The 'market' will stay. The need for companies to reach that market will stay. But methods will change.
Could design thinking be a new marketing method? Marketing 2.0? Will design thinking be integrated within the more traditional methods? Or will traditional marketing disappear and will design thinking take over?

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After seeing the conferences of Mediafuturist its clear to me that design thinking can help envision solutions to marketing, but trend watching and futuristic forecast are not necessarily design oriented. Marketing will have to get in touch with content providers and generators, collaborative technology and tune up with culture change; since marketing is not a way of thinking but a value generating practice it has to adapt and incorporate new mind technologies.
It is difficult to say if traditional marketing will disappear, considering that the traditional television commercials still reaches the American consumer of all age groups. but i agree there will need to be a hybrid of how to market your attributes to the consumers, but i don't think design thinking will integrate into traditional methods. I vision it will be the opposite, we will use traditional methods as the tools to our design thinking methodologies. But as usual that takes time to trickle down from individuals to large organizations to see the value of the results.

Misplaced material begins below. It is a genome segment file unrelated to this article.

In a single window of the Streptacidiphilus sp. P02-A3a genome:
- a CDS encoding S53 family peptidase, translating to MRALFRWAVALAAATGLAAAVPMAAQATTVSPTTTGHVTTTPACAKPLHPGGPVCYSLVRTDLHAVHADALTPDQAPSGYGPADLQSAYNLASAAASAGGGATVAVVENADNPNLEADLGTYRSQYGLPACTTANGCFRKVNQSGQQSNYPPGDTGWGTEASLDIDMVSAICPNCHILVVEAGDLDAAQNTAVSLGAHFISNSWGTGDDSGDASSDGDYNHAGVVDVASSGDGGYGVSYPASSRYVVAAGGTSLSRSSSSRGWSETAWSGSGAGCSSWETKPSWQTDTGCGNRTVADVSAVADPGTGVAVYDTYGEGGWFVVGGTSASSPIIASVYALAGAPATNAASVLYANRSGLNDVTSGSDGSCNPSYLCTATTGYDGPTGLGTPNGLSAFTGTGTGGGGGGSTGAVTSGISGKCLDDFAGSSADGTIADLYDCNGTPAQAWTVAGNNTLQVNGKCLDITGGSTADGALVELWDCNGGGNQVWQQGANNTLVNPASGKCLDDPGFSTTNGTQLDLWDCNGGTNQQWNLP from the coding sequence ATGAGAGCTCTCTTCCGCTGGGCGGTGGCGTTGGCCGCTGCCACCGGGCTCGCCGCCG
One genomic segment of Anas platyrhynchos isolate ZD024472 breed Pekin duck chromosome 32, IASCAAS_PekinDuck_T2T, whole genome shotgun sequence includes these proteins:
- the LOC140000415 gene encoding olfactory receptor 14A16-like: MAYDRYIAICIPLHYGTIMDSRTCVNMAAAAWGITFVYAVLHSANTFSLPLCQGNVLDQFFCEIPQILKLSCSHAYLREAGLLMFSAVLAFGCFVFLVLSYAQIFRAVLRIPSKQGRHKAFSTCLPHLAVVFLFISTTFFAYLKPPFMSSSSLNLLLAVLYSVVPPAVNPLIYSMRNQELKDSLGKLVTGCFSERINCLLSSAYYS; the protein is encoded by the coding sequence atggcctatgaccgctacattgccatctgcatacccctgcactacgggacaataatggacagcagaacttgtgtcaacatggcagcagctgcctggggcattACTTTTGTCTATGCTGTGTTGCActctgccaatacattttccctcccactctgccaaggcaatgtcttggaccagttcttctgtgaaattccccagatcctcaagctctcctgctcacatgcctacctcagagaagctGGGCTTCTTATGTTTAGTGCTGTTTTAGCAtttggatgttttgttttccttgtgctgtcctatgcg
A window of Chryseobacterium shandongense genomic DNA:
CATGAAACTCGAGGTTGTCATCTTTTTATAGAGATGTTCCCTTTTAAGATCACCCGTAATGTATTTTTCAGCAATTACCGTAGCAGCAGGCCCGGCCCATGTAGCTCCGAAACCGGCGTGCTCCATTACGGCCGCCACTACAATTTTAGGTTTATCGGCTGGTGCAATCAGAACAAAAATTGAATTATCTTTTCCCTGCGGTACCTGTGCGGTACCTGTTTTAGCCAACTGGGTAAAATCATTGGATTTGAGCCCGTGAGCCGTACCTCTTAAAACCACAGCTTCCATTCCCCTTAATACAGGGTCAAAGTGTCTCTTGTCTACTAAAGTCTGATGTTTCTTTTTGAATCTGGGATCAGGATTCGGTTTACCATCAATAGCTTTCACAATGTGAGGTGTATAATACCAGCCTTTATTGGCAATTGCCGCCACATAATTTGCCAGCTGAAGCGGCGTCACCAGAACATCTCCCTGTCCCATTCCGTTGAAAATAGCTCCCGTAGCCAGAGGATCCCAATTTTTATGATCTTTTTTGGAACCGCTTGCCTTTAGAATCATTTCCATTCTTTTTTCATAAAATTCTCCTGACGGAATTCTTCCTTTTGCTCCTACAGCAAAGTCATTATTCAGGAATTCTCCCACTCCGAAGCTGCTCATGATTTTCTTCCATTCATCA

To respond to the title of your question. Digital Marketing and Web 2.0 reflects elements of design thinking. Their are companies in this space (such as FoxP2) who employ a number of processes similar to design thinking in their creative process. However to call design thinking marketing 2.0, I believe, may limit design thinking as I believe it has a broader focus.

I would like to conclude with two observations:

1. Marketing 2.0, Digital Marketing, Web 2.0, PR 2.0 all these concepts I believe you are correct in you theory that they exibit elements of design thinking. However I believe that they may only implement the spirit of design thinking without the structure which is what makes design thinking a sustainable creative process, so there is room for improvement (not sure if this is the best word to use...)

2. Design thinking can be so much more than just marketing. I am very keen to apply design thinking to some of the internal processes of our oganisation to innovate process within the organisation that have become problematic or over beuracratic. Stanford D School has some interesting points in this area.